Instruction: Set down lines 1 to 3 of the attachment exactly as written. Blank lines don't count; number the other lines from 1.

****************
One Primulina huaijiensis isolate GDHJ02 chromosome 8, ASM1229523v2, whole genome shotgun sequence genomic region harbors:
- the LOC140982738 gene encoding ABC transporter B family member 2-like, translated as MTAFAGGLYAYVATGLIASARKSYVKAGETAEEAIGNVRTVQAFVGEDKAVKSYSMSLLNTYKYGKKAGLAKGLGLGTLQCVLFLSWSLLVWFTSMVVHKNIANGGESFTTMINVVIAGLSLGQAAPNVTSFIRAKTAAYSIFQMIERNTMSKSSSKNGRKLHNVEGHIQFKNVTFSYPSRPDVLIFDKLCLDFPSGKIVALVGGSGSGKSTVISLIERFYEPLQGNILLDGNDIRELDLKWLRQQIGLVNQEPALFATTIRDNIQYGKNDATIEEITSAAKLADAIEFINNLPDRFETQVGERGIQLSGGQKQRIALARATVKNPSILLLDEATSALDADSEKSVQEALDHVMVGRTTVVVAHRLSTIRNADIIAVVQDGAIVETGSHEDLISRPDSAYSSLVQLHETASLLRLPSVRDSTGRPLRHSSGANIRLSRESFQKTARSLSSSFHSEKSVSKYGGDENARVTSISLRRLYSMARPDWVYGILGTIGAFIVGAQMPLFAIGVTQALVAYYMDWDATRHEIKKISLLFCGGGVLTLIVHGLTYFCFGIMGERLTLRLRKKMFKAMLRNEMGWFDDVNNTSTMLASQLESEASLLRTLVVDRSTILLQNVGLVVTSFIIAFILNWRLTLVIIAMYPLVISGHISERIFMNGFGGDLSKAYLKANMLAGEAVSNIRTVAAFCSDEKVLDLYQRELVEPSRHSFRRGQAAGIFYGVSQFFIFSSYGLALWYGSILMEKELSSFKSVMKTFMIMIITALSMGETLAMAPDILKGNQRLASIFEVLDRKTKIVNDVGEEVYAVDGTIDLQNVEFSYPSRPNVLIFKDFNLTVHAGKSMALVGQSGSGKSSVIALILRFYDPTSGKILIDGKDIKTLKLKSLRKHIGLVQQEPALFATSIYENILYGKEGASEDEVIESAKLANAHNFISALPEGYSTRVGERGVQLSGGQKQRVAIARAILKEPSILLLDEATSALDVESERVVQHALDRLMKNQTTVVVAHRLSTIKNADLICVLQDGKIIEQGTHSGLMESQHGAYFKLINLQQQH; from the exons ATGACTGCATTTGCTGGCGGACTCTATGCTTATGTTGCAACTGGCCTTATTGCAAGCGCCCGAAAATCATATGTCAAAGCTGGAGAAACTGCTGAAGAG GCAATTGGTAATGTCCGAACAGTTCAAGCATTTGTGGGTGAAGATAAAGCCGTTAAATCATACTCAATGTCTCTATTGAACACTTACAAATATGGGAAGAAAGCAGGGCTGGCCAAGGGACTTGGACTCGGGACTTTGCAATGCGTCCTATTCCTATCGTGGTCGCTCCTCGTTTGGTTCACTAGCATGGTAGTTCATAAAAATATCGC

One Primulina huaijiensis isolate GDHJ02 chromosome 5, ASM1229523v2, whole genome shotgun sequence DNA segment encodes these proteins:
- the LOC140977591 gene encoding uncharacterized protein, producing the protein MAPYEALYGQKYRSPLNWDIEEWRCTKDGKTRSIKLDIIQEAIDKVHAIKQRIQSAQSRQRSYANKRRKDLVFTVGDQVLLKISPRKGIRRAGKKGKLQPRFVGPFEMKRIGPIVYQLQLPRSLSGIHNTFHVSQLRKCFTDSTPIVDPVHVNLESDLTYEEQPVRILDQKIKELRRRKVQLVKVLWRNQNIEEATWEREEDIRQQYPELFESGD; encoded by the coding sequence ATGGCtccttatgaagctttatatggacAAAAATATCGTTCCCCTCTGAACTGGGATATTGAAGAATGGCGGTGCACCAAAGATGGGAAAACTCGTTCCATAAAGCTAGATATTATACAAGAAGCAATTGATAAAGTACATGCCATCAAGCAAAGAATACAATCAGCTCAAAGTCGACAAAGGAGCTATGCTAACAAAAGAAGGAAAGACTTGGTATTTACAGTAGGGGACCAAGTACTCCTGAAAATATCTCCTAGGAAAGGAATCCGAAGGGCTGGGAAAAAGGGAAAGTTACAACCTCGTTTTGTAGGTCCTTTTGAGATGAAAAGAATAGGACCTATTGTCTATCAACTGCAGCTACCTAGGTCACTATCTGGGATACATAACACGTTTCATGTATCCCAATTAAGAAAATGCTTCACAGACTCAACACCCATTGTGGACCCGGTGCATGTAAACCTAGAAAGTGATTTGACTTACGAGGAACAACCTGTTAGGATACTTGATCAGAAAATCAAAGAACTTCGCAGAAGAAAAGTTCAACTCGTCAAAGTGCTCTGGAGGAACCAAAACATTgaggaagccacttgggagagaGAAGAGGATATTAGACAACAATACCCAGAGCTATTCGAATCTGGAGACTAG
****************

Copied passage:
One Primulina huaijiensis isolate GDHJ02 chromosome 8, ASM1229523v2, whole genome shotgun sequence genomic region harbors:
- the LOC140982738 gene encoding ABC transporter B family member 2-like, translated as MTAFAGGLYAYVATGLIASARKSYVKAGETAEEAIGNVRTVQAFVGEDKAVKSYSMSLLNTYKYGKKAGLAKGLGLGTLQCVLFLSWSLLVWFTSMVVHKNIANGGESFTTMINVVIAGLSLGQAAPNVTSFIRAKTAAYSIFQMIERNTMSKSSSKNGRKLHNVEGHIQFKNVTFSYPSRPDVLIFDKLCLDFPSGKIVALVGGSGSGKSTVISLIERFYEPLQGNILLDGNDIRELDLKWLRQQIGLVNQEPALFATTIRDNIQYGKNDATIEEITSAAKLADAIEFINNLPDRFETQVGERGIQLSGGQKQRIALARATVKNPSILLLDEATSALDADSEKSVQEALDHVMVGRTTVVVAHRLSTIRNADIIAVVQDGAIVETGSHEDLISRPDSAYSSLVQLHETASLLRLPSVRDSTGRPLRHSSGANIRLSRESFQKTARSLSSSFHSEKSVSKYGGDENARVTSISLRRLYSMARPDWVYGILGTIGAFIVGAQMPLFAIGVTQALVAYYMDWDATRHEIKKISLLFCGGGVLTLIVHGLTYFCFGIMGERLTLRLRKKMFKAMLRNEMGWFDDVNNTSTMLASQLESEASLLRTLVVDRSTILLQNVGLVVTSFIIAFILNWRLTLVIIAMYPLVISGHISERIFMNGFGGDLSKAYLKANMLAGEAVSNIRTVAAFCSDEKVLDLYQRELVEPSRHSFRRGQAAGIFYGVSQFFIFSSYGLALWYGSILMEKELSSFKSVMKTFMIMIITALSMGETLAMAPDILKGNQRLASIFEVLDRKTKIVNDVGEEVYAVDGTIDLQNVEFSYPSRPNVLIFKDFNLTVHAGKSMALVGQSGSGKSSVIALILRFYDPTSGKILIDGKDIKTLKLKSLRKHIGLVQQEPALFATSIYENILYGKEGASEDEVIESAKLANAHNFISALPEGYSTRVGERGVQLSGGQKQRVAIARAILKEPSILLLDEATSALDVESERVVQHALDRLMKNQTTVVVAHRLSTIKNADLICVLQDGKIIEQGTHSGLMESQHGAYFKLINLQQQH; from the exons ATGACTGCATTTGCTGGCGGACTCTATGCTTATGTTGCAACTGGCCTTATTGCAAGCGCCCGAAAATCATATGTCAAAGCTGGAGAAACTGCTGAAGAG GCAATTGGTAATGTCCGAACAGTTCAAGCATTTGTGGGTGAAGATAAAGCCGTTAAATCATACTCAATGTCTCTATTGAACACTTACAAATATGGGAAGAAAGCAGGGCTGGCCAAGGGACTTGGACTCGGGACTTTGCAATGCGTCCTATTCCTATCGTGGTCGCTCCTCGTTTGGTTCACTAGCATGGTAGTTCATAAAAATATCGC

One Primulina huaijiensis isolate GDHJ02 chromosome 5, ASM1229523v2, whole genome shotgun sequence DNA segment encodes these proteins: